Carolina boasts an impressive line-up of student theater organizations, but the Kenan Theatre Company is the only one supported by the College of Arts and Sciences’ dramatic art department. The company is open to all majors and offers students the chance to explore acting, production, stage management, scenic design, wardrobe and more.
The company is also “the only undergraduate theater company at Carolina that gives students a chance to learn from professional directors,” said David Navalinsky, professor of dramatic art and director of undergraduate studies. Navalinsky came to Carolina to create and direct the company, which has produced over 40 plays and musicals since it was first founded in 2013.
Those directors are sometimes faculty members in the dramatic art department, including past company directors Aubrey Snowden, Gregory Kable and department chair Kathryn Hunter-Williams.
For one performance each year, though, Navalinsky invites a guest director to Carolina to work in residence as part of the organization’s cherished tradition: the Lillian Chason production.
2023 marks the 10th anniversary of this annual performance supported by the Lillian Chason Undergraduate Excellence Fund. Eric and Cate Chason created the fund to honor their daughter, a first-year drama student who passed away in 2009 after an illness, and to support “students in the dramatic arts program who embody her love for the theater and learning.”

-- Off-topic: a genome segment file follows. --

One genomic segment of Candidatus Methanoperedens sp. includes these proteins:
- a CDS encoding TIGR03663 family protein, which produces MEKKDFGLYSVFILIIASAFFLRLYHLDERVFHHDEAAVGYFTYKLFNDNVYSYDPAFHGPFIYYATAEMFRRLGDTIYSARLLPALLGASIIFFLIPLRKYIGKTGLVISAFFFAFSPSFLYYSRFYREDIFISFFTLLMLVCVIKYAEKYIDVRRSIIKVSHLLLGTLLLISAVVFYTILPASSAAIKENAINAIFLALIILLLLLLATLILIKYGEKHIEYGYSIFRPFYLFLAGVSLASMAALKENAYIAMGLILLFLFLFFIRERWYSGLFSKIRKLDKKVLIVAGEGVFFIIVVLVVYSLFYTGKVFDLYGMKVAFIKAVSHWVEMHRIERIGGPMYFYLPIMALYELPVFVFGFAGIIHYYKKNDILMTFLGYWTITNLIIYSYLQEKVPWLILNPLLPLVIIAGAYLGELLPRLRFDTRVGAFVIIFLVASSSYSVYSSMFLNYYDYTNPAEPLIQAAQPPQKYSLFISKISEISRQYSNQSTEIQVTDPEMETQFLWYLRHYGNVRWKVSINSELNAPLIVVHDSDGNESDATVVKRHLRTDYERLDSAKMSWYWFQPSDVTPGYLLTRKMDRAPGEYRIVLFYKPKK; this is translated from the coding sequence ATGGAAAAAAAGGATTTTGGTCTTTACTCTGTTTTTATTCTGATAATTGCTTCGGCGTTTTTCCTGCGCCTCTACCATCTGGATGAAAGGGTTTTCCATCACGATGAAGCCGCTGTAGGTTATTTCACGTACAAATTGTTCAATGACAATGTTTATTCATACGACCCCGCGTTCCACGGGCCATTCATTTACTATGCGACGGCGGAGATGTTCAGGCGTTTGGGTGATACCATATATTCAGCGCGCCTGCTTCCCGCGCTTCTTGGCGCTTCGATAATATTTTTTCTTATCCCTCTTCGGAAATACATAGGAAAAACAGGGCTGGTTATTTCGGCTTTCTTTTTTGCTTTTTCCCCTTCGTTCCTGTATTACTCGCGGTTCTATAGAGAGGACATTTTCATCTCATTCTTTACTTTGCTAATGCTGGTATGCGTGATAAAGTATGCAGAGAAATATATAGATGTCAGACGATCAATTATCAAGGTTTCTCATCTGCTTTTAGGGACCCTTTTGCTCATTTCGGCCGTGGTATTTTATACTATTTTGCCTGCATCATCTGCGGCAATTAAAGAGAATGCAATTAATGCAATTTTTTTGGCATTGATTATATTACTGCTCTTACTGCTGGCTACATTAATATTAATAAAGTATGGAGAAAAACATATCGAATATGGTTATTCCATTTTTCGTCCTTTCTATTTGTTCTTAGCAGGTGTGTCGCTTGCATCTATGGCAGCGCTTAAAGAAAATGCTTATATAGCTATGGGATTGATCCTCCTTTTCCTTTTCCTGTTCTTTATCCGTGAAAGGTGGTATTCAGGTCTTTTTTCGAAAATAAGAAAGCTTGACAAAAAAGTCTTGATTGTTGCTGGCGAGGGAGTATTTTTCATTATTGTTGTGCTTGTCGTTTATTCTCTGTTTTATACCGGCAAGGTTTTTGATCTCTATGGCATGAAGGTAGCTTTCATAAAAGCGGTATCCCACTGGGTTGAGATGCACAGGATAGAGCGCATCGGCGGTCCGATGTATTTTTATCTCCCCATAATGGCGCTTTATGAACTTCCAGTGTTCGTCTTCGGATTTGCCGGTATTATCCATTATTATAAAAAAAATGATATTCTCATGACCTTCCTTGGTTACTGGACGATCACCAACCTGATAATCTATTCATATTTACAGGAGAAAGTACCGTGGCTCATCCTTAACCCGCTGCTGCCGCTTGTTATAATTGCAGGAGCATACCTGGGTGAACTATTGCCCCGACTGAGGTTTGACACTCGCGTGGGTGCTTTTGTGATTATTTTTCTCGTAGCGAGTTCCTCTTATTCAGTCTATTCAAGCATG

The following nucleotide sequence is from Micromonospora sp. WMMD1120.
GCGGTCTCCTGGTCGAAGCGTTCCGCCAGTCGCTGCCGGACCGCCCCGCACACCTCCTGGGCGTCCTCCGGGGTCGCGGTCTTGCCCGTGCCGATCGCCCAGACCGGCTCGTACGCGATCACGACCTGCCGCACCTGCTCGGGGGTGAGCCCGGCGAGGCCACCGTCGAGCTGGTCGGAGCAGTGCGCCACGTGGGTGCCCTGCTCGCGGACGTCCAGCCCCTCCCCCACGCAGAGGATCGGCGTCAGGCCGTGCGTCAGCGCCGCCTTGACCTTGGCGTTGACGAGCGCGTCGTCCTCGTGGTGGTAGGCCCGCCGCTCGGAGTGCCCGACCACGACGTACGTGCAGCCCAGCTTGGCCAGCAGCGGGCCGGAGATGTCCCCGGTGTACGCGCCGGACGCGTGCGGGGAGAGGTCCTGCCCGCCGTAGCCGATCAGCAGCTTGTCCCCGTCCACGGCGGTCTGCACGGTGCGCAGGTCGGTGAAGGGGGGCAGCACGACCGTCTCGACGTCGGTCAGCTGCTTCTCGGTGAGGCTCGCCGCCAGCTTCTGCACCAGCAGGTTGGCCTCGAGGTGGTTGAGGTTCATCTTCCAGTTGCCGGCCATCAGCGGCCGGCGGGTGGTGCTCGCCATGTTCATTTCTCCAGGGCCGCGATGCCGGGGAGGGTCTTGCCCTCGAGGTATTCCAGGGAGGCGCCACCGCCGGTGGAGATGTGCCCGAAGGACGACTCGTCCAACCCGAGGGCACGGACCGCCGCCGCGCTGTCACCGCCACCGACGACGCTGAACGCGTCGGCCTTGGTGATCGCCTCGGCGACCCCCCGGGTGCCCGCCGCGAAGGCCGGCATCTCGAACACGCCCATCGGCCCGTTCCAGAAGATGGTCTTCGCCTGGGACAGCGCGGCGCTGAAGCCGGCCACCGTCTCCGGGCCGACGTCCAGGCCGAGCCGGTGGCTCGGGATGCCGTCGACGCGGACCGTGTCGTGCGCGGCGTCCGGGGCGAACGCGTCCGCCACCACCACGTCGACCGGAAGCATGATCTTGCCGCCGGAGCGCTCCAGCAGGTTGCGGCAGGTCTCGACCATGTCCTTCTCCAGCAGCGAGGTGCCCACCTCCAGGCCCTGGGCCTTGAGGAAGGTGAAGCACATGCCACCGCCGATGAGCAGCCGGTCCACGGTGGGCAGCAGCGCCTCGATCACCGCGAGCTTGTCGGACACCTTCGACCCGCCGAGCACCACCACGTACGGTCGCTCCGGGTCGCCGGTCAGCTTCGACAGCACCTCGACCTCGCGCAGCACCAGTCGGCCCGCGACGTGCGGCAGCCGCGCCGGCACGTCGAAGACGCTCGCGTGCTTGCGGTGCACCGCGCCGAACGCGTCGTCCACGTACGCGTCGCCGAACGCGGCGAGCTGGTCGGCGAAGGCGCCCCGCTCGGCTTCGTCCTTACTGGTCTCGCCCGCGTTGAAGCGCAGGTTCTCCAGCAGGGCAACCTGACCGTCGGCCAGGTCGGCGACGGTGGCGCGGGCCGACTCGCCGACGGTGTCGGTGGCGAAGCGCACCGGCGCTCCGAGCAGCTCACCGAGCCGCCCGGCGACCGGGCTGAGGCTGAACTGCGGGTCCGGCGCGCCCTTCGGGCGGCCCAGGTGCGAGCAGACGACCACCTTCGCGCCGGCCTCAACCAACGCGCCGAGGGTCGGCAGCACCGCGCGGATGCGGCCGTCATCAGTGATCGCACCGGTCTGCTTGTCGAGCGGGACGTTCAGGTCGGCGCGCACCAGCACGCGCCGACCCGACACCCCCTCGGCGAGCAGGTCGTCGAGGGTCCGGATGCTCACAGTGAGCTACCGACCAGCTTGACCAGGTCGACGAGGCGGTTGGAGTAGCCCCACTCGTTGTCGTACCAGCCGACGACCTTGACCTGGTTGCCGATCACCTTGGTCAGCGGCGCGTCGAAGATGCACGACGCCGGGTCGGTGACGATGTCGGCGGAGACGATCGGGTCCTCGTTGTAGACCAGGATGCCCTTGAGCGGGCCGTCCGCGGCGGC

“Men on Boats” was this year’s Lillian Chason production, and Claire Koenig was the 10th director. Koenig is an alumna of Kenan Theatre Company and earned a Master of Fine Arts in directing through Brown/Trinity Rep, a Tony Award-winning regional theater at Brown University.
Koenig hopes to foster confidence, autonomy, creativity and excitement about being involved in theater in multiple ways.
“That’s something that this program does really well — it encourages that kind of curiosity,” Koenig said.
The KTC community
For senior Carissa Wadsack-Stewart, the company did more than encourage her curiosity. It formed her core community at Carolina after 2020, that first tough remote year caused by the pandemic.
“That year was really hard,” she remembers. “After that first semester, I was like, ‘I need to get involved somehow.’”
The company’s virtual play readings were a lifeline in a “disconnected” year, she said.
“I knew that when I was eventually going to be on campus my second year, KTC was the company that I wanted to continue to be involved in,” she said.
Now in her last year at Carolina, Wadsack-Stewart has acted in and produced performances ranging from the play “Anna K” to the musical “Urinetown.” She has taken classes in acting, directing and set design and learned from directors.
Faculty and peers took note of Wadsack-Stewart’s growth and dedication. Last year, they named her the 12th Lillian Chason Scholar, a scholarship given to a Tar Heel who exemplifies the mission and vision of the dramatic art department.
Wadsack-Stewart said she will always treasure the community she has made and the growth she has experienced.
A psychology and dramatic art double major with a minor in neuroscience, she hopes to use the creativity, empathy and community-building skills she learned through dramatic art when she becomes a therapist.
“I really do think that theater is one of the best ways to change the world because it just touches you in a place that nothing else can,” she said.